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Tupolev Tu-144
The Tupolev
Tupolev
Tu-144 (Russian: Tyполев Ту-144; NATO reporting name: Charger) is a retired jet airliner and commercial supersonic transport aircraft (SST). It is one of only two SSTs to enter commercial service, the other being the Anglo-French Concorde. The design was a product of the Tupolev
Tupolev
design bureau, headed by Alexei Tupolev, of the Soviet Union
Soviet Union
and manufactured by the Voronezh
Voronezh
Aircraft Production Association in Voronezh, Russia.[1] It conducted 55 passenger service flights, at an average service altitude of 16,000 metres (52,000 ft) and cruised at a speed of around 2,000 kilometres per hour (1,200 mph) (Mach 1.6).[2] The prototype first flew on 31 December 1968 near Moscow,[1] two months before the first flight of the Concorde
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USSR
The Soviet Union
Soviet Union
(Russian: Сове́тский Сою́з, tr. Sovétsky Soyúz, IPA: [sɐˈvʲɛt͡skʲɪj sɐˈjus] ( listen)), officially the Union of Soviet Socialist Republics (Russian: Сою́з Сове́тских Социалисти́ческих Респу́блик, tr. Soyúz Sovétskikh Sotsialistícheskikh Respúblik, IPA: [sɐˈjus sɐˈvʲɛtskʲɪx sətsɨəlʲɪsˈtʲitɕɪskʲɪx rʲɪˈspublʲɪk] ( listen)), abbreviated as the USSR (Russian: СССР, tr. SSSR), was a socialist state in Eurasia
Eurasia
that existed from 1922 to 1991. Nominally a union of multiple national Soviet republics,[a] its government and economy were highly centralized. The country was a one-party state, governed by the Communist Party with Moscow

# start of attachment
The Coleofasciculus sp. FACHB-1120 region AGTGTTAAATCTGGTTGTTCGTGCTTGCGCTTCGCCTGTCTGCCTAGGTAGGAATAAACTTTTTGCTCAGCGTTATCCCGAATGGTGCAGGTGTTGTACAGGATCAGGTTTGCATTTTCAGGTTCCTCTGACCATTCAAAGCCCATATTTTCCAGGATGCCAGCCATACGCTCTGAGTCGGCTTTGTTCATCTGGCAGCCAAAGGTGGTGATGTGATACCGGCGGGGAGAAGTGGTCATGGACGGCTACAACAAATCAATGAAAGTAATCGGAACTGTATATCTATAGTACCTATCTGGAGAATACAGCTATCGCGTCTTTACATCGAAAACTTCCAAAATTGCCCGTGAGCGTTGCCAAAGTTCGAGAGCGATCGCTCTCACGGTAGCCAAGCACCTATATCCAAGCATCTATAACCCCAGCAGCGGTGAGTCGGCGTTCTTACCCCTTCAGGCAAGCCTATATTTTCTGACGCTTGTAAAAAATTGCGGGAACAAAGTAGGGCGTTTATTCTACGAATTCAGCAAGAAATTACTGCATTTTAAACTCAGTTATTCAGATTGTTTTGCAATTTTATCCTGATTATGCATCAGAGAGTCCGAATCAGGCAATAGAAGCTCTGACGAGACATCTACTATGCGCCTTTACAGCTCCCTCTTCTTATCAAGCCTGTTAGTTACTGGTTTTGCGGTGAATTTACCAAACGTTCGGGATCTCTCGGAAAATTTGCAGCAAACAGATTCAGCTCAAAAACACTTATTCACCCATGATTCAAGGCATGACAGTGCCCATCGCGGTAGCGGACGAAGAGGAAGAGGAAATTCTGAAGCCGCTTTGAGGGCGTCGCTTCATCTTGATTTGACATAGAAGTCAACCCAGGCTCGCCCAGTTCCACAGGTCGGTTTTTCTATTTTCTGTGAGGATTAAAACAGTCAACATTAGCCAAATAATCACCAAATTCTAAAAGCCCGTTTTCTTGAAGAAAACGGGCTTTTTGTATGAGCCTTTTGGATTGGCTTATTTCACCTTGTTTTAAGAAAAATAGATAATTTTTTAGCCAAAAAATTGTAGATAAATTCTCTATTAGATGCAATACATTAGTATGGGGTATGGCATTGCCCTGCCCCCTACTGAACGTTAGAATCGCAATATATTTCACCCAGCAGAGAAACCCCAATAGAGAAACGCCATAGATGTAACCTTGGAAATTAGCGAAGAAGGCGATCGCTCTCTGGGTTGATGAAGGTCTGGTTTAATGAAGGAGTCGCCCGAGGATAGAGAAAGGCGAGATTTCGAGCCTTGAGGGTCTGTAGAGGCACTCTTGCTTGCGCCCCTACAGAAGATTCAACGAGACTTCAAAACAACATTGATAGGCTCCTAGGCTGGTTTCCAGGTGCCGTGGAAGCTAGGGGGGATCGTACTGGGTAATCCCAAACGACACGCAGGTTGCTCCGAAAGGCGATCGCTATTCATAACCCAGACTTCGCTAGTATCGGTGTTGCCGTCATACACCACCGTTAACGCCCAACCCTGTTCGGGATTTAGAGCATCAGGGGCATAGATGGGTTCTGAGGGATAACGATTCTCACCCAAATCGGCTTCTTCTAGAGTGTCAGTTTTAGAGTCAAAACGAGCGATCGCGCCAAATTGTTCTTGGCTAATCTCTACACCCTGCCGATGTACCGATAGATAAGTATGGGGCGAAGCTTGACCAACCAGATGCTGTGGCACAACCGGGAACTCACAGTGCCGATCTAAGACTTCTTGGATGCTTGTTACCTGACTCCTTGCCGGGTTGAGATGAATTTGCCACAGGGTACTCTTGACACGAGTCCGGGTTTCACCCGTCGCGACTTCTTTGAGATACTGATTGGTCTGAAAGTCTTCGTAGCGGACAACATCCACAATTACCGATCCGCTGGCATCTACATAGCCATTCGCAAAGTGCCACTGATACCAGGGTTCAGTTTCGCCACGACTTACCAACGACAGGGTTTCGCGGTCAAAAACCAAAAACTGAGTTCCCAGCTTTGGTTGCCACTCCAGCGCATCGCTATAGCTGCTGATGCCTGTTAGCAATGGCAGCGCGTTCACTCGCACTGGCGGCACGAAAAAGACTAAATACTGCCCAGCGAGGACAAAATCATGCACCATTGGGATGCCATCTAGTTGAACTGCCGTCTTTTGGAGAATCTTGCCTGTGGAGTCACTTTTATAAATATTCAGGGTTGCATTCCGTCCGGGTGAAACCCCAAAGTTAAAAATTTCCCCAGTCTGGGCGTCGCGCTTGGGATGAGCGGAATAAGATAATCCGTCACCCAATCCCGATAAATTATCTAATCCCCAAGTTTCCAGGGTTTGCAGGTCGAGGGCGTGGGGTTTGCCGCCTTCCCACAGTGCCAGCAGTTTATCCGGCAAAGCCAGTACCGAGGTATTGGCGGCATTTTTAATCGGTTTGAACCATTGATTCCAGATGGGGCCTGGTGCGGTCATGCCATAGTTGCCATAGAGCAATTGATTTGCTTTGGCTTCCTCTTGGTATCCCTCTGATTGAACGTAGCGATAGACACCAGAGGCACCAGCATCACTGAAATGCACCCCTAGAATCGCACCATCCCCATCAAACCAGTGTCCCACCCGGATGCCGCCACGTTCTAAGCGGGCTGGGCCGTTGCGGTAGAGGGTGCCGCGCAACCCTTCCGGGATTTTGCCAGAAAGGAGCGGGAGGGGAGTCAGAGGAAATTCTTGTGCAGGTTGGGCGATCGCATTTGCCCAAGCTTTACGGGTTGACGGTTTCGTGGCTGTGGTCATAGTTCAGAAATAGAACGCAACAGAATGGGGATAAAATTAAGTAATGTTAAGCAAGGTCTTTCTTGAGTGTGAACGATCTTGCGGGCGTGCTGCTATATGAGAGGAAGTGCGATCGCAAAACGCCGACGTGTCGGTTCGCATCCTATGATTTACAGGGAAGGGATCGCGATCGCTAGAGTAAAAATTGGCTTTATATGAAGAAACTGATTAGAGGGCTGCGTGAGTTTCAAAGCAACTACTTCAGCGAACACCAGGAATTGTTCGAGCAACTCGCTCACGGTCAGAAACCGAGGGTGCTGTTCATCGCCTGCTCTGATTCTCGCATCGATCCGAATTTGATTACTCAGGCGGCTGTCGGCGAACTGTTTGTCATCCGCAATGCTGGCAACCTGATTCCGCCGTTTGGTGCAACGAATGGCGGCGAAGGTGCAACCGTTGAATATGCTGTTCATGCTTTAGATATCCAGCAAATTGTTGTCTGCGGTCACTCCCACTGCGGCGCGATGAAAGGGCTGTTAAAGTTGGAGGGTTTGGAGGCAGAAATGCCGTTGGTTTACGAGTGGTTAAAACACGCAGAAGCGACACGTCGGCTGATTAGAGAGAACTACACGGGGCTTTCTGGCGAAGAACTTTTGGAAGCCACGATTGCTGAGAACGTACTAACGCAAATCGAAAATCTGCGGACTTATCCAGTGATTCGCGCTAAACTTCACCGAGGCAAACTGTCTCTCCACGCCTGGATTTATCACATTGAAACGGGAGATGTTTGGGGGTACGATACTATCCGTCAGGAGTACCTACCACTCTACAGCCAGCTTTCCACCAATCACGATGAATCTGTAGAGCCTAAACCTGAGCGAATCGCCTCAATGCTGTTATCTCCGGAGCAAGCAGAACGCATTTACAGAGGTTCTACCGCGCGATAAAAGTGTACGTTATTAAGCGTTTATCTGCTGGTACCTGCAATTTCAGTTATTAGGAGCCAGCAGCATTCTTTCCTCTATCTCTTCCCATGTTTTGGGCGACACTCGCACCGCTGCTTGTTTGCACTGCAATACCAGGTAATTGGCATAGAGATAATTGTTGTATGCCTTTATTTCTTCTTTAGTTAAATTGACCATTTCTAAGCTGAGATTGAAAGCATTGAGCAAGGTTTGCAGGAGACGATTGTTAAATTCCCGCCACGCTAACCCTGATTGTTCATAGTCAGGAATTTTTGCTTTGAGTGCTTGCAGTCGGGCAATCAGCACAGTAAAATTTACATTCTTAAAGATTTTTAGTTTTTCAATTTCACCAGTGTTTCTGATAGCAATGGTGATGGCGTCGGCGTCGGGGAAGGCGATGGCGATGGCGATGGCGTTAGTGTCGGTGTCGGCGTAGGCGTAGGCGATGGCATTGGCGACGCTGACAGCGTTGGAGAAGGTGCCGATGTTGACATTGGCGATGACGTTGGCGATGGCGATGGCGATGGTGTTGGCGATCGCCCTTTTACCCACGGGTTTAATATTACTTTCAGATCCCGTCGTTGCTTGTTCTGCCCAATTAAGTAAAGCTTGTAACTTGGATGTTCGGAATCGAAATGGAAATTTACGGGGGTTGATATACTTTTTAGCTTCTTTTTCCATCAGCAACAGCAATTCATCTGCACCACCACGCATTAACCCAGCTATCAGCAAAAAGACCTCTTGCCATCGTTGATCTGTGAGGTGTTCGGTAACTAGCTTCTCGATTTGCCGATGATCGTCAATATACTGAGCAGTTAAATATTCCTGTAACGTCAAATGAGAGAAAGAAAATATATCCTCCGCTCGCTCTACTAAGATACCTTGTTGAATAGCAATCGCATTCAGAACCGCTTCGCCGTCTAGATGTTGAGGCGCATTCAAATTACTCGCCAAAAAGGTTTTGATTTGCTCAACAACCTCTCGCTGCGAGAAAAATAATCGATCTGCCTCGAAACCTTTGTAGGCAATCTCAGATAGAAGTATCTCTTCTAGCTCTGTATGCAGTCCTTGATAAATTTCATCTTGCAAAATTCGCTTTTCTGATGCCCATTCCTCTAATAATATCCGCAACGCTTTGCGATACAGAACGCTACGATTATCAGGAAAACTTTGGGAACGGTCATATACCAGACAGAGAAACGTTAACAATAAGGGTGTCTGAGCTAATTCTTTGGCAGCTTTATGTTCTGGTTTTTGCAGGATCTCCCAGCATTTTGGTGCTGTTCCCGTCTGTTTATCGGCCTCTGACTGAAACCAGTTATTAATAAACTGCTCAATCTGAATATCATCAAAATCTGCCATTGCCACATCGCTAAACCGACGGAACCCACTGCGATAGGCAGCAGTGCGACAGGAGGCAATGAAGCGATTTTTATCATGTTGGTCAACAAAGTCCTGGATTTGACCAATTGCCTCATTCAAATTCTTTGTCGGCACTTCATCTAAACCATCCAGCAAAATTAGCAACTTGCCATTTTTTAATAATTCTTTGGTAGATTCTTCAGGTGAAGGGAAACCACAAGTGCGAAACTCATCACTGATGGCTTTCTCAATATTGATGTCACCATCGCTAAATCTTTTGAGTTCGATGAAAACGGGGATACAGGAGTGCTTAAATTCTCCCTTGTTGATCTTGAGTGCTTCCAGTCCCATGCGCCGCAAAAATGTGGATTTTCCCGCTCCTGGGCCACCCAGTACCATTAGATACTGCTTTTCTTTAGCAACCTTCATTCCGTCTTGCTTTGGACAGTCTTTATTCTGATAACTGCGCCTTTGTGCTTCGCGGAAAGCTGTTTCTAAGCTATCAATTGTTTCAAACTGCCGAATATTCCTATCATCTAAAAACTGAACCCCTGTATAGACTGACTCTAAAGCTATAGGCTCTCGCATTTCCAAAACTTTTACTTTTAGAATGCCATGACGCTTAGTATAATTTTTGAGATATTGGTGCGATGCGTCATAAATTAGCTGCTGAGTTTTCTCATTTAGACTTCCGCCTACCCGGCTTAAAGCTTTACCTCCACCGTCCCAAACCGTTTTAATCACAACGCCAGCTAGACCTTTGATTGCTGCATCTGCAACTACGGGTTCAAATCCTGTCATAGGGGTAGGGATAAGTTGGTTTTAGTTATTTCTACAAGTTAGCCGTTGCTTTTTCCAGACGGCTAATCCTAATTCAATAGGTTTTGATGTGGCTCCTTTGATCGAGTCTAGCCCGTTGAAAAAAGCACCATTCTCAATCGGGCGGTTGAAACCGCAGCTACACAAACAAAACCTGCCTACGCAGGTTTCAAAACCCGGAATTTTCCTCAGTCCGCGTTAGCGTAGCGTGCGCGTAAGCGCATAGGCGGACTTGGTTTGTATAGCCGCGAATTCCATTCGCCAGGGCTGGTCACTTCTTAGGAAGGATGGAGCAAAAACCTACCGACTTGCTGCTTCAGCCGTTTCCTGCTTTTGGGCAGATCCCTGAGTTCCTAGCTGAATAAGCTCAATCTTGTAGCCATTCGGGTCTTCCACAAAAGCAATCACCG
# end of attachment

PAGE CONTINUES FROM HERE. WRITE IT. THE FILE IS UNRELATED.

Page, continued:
Moscow
as its capital in its largest republic, the Russian Soviet Federative Socialist Republic
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Government Of The Soviet Union
The Government of the Union of Soviet Socialist Republics (Russian: Правительство СССР, Pravitel'stvo SSSR) was the main body of the executive branch of government in the Soviet Union. Its head of government was the officeholder generally known in the West as the Premier of the Soviet Union. However, Soviet Union
Soviet Union
was an one-party state governed by the Communist Party of the Soviet Union (CPSU), which had its power entrenched in the Constitution of the Soviet Union. The Politburo of the Communist Party of the Soviet Union was de facto the highest policy-making organ in the country and drafted government policy, with the Government being subordinate to the Party.[1] The members of the Soviet Government—people's commissars, ministers, and heads of state committees—were recommended by the Premier and appointed by the Presidium of the Supreme Soviet
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Soviet Space Program
The Soviet space program
Soviet space program
(Russian: Космическая программа СССР, Kosmicheskaya programma SSSR) comprised several of the rocket and space exploration programs conducted by the Soviet Union
Soviet Union
(USSR) from the 1930s until its collapse in 1991
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Buran (spacecraft)
Buran (Russian: Бура́н, IPA: [bʊˈran], meaning "Snowstorm" or "Blizzard"; GRAU